Wednesday, 24 April 2013

Daily Cycling Facts 24.04.2013

Antonio Suarez
The Vuelta a Espana began on this date in 1959, 1979, 1989 and 1990. 1959 covered 3,048km in 17 stages, with the General Classification and King of the Mountains both going to Antonio Suárez of Licor 43. 1979 nearly didn't happen after the El Correo Español-El Pueblo Vasco newspaper company, which had created the race in 1955 and both organised and financed it until 1978, pulled out; leaving the race in a very precarious state until the advertising firm Unipublic saw an opportunity, took over and has organised every edition since. The race faced further problems when riders mounted a "go slow" protest over conditions. The race covered 3,373km in 19 stages and the winner was Joop Zoetemelk. In 1989, the race covered 3,656km in 21 stages and saw epic battles between Pedro Delgado and a pan-team group of Colombians unofficially working to get Kelme's Fabio Parra to the top of the General Classification. Delgado also faced a challenge from his Reynolds team mate Miguel Indurain, who had won Paris-Nice and was a favourite until he crashed and broke his wrist. 1990 covered 3,711km in 21 stages and saw a surprise win for Marco Giovannetti who worked hard to hold off Pedro Delgado after taking the race lead in Stage 10.

Laura Trott
Laura Trott
Laura Trott, who was born in Harlow, Essex on this day in 1992, had already become a cycling legend during her teenage years with no fewer than fifteen medals won at the World, European and British National Championships. Yet despite her glowing palmares, she might easily have never had a cycling career after being born with a collapsed lung and severe asthma.

Beginning cycling with her mother, who took up the sport to get fit, Laura soon began to show talent at their visits to the Welwyn track and before long earned a place on the British Cycling development program. By 2011 she was ready to ride with the British squad at the World Track Championships and they won (she also won the European Under-23 Individual and Team Pursuit and Scratch Race Championships as well as the National U-23 Road Race Championships); they won again in 2012 at the World Championships in Melbourne, where Trott also won the Omnium. However, the real highlight of the year was the one that made her a household name, familiar to millions of Britons who had previously taken no interest in cycling: she won in both the Team Pursuit and the Omnium at the Olympics.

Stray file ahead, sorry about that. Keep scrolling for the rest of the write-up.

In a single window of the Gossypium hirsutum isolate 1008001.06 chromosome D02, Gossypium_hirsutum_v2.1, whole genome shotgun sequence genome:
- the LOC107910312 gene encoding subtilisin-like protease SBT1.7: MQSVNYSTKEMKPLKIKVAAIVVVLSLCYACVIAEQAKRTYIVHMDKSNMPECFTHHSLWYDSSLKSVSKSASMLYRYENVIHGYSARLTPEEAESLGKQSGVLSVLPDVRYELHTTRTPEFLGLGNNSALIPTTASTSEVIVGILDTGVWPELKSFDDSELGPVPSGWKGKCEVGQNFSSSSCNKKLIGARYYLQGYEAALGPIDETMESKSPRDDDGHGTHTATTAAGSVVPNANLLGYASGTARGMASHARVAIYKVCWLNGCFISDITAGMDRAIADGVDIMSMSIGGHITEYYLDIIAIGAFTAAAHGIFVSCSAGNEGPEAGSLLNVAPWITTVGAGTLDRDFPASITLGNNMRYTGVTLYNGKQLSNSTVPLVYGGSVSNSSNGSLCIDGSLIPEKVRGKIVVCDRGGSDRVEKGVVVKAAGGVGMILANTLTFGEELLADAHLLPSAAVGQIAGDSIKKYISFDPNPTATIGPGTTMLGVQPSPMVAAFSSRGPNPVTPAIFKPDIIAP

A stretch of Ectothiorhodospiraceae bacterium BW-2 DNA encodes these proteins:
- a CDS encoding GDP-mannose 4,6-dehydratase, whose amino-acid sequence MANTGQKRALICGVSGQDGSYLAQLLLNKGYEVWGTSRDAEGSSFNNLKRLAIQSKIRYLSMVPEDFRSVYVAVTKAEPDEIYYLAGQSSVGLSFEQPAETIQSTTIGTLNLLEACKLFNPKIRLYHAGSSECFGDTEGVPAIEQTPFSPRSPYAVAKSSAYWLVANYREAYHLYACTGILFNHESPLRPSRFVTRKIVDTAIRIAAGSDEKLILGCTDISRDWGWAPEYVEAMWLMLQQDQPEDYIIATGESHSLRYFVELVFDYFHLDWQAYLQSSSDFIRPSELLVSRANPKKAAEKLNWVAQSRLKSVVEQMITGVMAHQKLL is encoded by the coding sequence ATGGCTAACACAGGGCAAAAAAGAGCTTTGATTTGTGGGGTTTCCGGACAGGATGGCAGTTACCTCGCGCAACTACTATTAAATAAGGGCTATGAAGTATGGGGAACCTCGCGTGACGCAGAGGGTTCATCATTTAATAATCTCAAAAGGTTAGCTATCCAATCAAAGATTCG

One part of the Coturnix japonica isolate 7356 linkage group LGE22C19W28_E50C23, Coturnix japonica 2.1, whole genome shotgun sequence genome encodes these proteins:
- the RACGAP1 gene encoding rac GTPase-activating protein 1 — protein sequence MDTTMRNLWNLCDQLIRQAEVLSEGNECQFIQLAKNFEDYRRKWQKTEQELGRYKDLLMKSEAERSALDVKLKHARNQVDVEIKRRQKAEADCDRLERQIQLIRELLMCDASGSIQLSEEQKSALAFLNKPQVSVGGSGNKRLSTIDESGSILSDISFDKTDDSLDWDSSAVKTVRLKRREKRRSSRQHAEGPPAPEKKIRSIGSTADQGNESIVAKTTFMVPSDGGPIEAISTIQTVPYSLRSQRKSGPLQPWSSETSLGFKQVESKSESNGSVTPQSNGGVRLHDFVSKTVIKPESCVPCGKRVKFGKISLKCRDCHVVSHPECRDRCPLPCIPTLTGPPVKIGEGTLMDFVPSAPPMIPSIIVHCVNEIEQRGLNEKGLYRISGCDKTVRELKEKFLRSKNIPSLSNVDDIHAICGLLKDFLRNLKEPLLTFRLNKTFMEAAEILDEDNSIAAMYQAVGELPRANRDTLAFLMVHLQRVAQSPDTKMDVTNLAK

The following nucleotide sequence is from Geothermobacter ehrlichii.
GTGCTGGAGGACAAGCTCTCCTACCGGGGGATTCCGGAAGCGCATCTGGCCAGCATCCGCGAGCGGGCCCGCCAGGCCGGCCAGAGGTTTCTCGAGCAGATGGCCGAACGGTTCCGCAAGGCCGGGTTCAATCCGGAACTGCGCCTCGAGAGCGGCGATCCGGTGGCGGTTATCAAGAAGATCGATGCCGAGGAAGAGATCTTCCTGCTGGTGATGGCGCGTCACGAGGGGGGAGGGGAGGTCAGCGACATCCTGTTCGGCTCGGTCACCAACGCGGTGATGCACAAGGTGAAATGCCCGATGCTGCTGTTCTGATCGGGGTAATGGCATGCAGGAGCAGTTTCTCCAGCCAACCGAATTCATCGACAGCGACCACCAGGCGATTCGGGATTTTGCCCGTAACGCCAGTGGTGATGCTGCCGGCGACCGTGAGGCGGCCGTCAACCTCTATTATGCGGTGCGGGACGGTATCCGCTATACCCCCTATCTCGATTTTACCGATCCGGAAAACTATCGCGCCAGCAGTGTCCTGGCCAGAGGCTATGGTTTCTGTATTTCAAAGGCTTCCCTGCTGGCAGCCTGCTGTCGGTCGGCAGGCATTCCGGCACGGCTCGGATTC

Trott is integral part of British Cycling's track masterplan for the coming years, as expressed best by Dave Brailsford in 2011: "She was absolutely brilliant in the team pursuit and she rode an absolutely faultless omnium. Super talent – 19 years old. Wow. It's pretty exciting."

In 2012, she followed her older sister Emma into road racing, signing a contract with Team Ibis; in 2013 she joined the new British-registered Wiggle-Honda, a team owned and managed by Rochelle Gilmore and partly funded by Bradley Wiggins.

Louis Trousselier
Louis Trousselier
Trou-Trou, as he was known to his fellow riders, was the exception to the rule that successful cyclists were "hungry boys from poor backgrounds" who rode bikes because, like working class Londoners and boxing, it was the only way they could escape poverty - he came from a wealthy family that owned a flower merchant business in Paris; which explains the nickname Henri Desgrange gave him, "The Florist" - which somehow manages to sound more chilling than "le Terrible" (Aucouturier), "il Diablo" (Chiappucci), "Spartacus" (Cancellara), "the Butcher" (Pothier and, before he became the Angel of the Mountains, Gaul), "The Cannibal" (Merckx), "Death-Rider" (Cyclopunk favourite Henri van Lerberghe) and any other nickname in cycling history.

In photographs, Trousselier looks a rather stern, over-serious man but this seems entirely an effect of his rather elaborate moustache. In fact, he was widely known as a bit of a comedian who frequently played practical jokes and tricks on his friends - and sometimes, on strangers. One of his favourite was to descend on a cafe while riding with a friend and stage a mock argument over who should pay. The manager would then become involved, at which point Trou-Trou would suggest a race to decide the winner. As cycling in France at the time was an even more popular sport than it is today, le patron would agree and the two men would sprint away, never to be seen again. It seems rather a cruel trick, theft no less; but one friend noted that he would be careful to make a record of the establishment's address and later send payment.

Trou-Trou at the Tour, 1905